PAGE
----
Three Victories and a Defeat: The Rise and Fall of the First British Empire, 1714-1783

Three Victories and a Defeat: The Rise and Fall of the First British Empire, 1714-1783

by Brendan Simms
     
 

View All Available Formats & Editions

“Here is revisionist history at its bracing best—conceived on an epic scale and achieving originality and analytical rigor without foregoing the pleasures of narrative.”—Christopher Clark

See more details below

Overview

“Here is revisionist history at its bracing best—conceived on an epic scale and achieving originality and analytical rigor without foregoing the pleasures of narrative.”—Christopher Clark

Editorial Reviews

Publishers Weekly

Simms, of Cambridge University, is among the finest of a new generation of British historians. In his most ambitious work to date, he addresses arguably the fundamental question of British identity: is it European or insular? Simms lines up solidly with the Europeanists, but provides a global twist. He interprets Britain's greatness and survival as a function of maintaining a buffer zone on the continent. The Low Countries and the Holy Roman Empire had to remain in friendly hands. In the first half of the 18th century, Britain, as a burgeoning empire, sought allies with economic resources and, when necessary, with armed force. The result was "three victories"-against Spain, Austria and in the Seven Years' War-that established a balance of power. Yet Britain's government and people began to believe the sea and the Royal Navy alone guaranteed Britain's security. Neglecting and alienating its continental neighbors led to the expansion of a debate with the North American colonies into a global war. Britain suffered disaster, but learned a lesson as well, Simms shows, maintaining in succeeding centuries the continental commitment that sustained its existence. Illus., maps. (Jan.)

Copyright © Reed Business Information, a division of Reed Elsevier Inc. All rights reserved.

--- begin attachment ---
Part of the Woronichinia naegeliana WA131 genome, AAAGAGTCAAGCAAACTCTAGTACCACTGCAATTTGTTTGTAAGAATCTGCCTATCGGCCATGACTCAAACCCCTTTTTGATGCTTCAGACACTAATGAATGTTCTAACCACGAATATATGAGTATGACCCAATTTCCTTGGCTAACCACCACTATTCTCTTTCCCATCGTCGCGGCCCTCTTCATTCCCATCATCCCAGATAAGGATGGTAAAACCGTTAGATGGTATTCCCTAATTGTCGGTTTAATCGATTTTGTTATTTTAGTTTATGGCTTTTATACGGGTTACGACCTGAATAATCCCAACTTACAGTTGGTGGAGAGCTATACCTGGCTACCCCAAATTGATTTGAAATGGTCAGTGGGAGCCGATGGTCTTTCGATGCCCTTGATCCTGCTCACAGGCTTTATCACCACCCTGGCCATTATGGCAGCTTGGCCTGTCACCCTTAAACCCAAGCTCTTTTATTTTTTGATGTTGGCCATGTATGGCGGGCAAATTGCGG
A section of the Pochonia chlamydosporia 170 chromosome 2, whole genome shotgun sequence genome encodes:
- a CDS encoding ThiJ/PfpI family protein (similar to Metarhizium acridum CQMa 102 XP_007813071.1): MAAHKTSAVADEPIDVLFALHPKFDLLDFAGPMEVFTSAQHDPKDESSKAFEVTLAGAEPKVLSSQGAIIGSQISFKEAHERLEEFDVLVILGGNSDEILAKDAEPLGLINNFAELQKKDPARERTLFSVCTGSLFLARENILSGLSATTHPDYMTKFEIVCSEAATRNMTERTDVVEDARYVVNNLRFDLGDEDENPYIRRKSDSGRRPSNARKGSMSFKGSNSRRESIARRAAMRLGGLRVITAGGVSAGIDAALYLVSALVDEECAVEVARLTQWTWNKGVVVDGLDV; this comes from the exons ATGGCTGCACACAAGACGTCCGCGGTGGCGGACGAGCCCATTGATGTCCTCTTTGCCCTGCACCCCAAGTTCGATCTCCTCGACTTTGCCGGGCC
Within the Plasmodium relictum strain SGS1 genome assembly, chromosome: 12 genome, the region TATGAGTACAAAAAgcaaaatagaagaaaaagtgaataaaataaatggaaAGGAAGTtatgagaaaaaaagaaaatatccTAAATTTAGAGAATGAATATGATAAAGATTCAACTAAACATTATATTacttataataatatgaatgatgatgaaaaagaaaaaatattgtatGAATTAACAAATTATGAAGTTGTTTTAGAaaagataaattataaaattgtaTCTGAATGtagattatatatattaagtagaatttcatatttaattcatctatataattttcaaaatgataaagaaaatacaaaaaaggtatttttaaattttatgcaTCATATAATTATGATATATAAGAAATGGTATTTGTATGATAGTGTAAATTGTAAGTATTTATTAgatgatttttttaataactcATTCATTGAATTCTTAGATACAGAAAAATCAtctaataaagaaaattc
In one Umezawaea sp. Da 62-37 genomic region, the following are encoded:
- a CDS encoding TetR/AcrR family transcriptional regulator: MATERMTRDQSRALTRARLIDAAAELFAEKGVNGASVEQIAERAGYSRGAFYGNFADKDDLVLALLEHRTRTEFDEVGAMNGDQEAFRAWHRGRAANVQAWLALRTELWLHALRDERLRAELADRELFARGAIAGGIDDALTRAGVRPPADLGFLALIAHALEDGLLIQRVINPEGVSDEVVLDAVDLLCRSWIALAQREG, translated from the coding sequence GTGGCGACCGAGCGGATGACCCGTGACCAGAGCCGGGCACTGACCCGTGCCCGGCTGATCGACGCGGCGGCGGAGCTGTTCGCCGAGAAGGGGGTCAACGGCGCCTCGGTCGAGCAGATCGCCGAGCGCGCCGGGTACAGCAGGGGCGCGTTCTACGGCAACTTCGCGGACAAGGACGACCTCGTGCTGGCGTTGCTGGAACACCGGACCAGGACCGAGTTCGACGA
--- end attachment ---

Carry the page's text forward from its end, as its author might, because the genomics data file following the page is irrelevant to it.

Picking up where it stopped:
Library Journal

Britain's empire and security, according to Simms (European International Relations, Univ. of Cambridge; Unfinest Hour: Britain and the Destruction of Bosnia), were not so much the results of its vaunted and storied navy, but were, rather, the consequences of its many canny alliances on the continent. To forestall the always anticipated attack by France, Britain's Hanoverian kings cloaked their nation with an ever-shifting canopy of ententes, sometimes with the Dutch, sometimes the Russians, but always with someone who had an interest in containing the dreaded Bourbons. The defeat of Britain by its American colonies marked the end of that phase of British history as well as a definite downturn in the empire's fortunes. Yet again, the continent had played a pivotal role in deciding England's fate. Britain simply could not defend itself from the east while attacking to the west, and the colonists knew it. Simms has created a prolifically annotated and vividly detailed recounting of the 18th-century watershed that temporarily sundered the British Empire. Profoundly scholarly, yet still accessible to the nonscholar, it is recommended for academic and public libraries.
—Michael F. Russo

Read More

Product Details

ISBN-13:
9780465013326
Publisher:
Basic Books
Publication date:
12/08/2008
Edition description:
New Edition
Pages:
802
Sales rank:
754,854
Product dimensions:
6.60(w) x 9.30(h) x 2.30(d)
Age Range:
18 Years

Customer Reviews

Average Review:

Write a Review

and post it to your social network

     

Most Helpful Customer Reviews

See all customer reviews >